3:40 Networking Refreshment Break in the Exhibit Hall

4:20 Discovery of a Second Generation FBPase Inhibitor, MB07803, with Reduced Metabolism, Improved Oral Bioavailability, and Clinical POC in Type 2 Diabetic Patients
Max Dang, Ph.D., Director, Medicinal Chemistry, Metabasis Therapeutics, Inc.
MB07803 is the first FBPase inhibitor achieving clinical POC in type 2 diabetic patients. Inhibition of FBPase led to direct control of the overactive gluconeogenesis in type 2 diabetic patients, therefore representing a promising new treatment.

4:50 Technology Watch (Sponsorship Available) 

5:20 SGLT2 Inhibition:  A Novel Approach to the Treatment of Type 2 Diabetes
Jean Whaley, Ph.D., Director, Diabetes Drug Discovery, Bristol-Myers Squibb Co.

The inhibition of renal sodium-glucose cotransport via inhibition of SGLT2 promotes the excretion of glucose into the urine and represents a new therapeutic approach to treat hyperglycemia. Relatively nonselective SGLT inhibitors such as phlorizin have beendemonstrated to improve insulin sensitivity and reduce elevated endogenous glucose production in diabetic animal models by the correction of glucotoxicity. Dapagliflozin, a novel SGLT2 inhibitor under clinical investigation, was identified in a drug discovery program which focused on the identification of stable, potent inhibitors of SGLT2 that were selective vs. SGLT1 and major GLUT isoforms. Dapagliflozin produces robust glucosuria in both rodents and humans, and has been shown to reduce fasting and postprandial glucose levels in type 2 diabetic patients. The preclinical and emerging clinical profile of dapagliflozin will be discussed.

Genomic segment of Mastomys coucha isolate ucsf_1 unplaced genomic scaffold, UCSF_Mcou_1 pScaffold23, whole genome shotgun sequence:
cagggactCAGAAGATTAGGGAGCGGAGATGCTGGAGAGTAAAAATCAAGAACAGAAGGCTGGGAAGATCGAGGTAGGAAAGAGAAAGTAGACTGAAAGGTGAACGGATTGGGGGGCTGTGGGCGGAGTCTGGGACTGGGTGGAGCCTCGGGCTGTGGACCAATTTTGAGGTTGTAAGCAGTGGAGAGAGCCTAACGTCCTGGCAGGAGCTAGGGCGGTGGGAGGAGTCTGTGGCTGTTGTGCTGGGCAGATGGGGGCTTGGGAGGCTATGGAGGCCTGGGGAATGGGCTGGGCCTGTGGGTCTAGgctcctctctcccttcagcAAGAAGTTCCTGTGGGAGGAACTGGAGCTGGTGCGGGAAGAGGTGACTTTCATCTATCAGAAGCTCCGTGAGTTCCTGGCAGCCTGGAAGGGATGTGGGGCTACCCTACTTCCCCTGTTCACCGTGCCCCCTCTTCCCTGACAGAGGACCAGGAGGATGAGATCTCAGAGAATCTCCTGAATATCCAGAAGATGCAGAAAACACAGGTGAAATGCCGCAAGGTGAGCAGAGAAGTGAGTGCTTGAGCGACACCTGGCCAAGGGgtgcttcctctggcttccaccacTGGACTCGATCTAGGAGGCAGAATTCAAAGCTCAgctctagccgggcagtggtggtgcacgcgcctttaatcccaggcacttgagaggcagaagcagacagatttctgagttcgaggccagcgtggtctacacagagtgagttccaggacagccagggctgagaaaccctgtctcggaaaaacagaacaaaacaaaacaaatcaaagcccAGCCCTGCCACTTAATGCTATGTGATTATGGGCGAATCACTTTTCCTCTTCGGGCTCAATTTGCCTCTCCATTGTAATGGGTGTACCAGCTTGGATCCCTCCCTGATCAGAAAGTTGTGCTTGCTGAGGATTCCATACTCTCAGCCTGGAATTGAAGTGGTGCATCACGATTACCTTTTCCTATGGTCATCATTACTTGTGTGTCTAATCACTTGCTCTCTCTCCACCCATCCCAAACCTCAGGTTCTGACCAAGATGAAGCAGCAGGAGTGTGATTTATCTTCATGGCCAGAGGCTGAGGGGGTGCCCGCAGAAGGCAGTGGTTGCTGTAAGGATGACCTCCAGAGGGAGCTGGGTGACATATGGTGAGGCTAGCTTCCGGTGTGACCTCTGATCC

5:50 Managing Diabetes with an Amylin Mimetic: A Step Closer to Restoring Normal Physiology
Elaine Chiquette, Pharm.D., BCPS, Senior Medical Science Liaison, Medical Affairs, Amylin Pharmaceuticals Inc.
Despite its potency, insulin replacement therapy still fails to normalize glucose control in the majority of patients with diabetes. Furthermore, it is associated with increased risk of hypoglycemia, weight gain, and excessive diurnal glucose fluctuations. Amylin is the other b-cell hormone, co-secreted with insulin in response to meals, and is deficient in patients with type 1 and late-stage type 2 diabetes. Amylin replacement with pramlintide, as an adjunctive therapy to insulin, is an approach that fulfills some of the unmet clinical needs of insulin-using patients with type 1 and type 2 diabetes.

6:20pm End of Day


Click the links below to
view Discovery On Target 2008
Targeting RB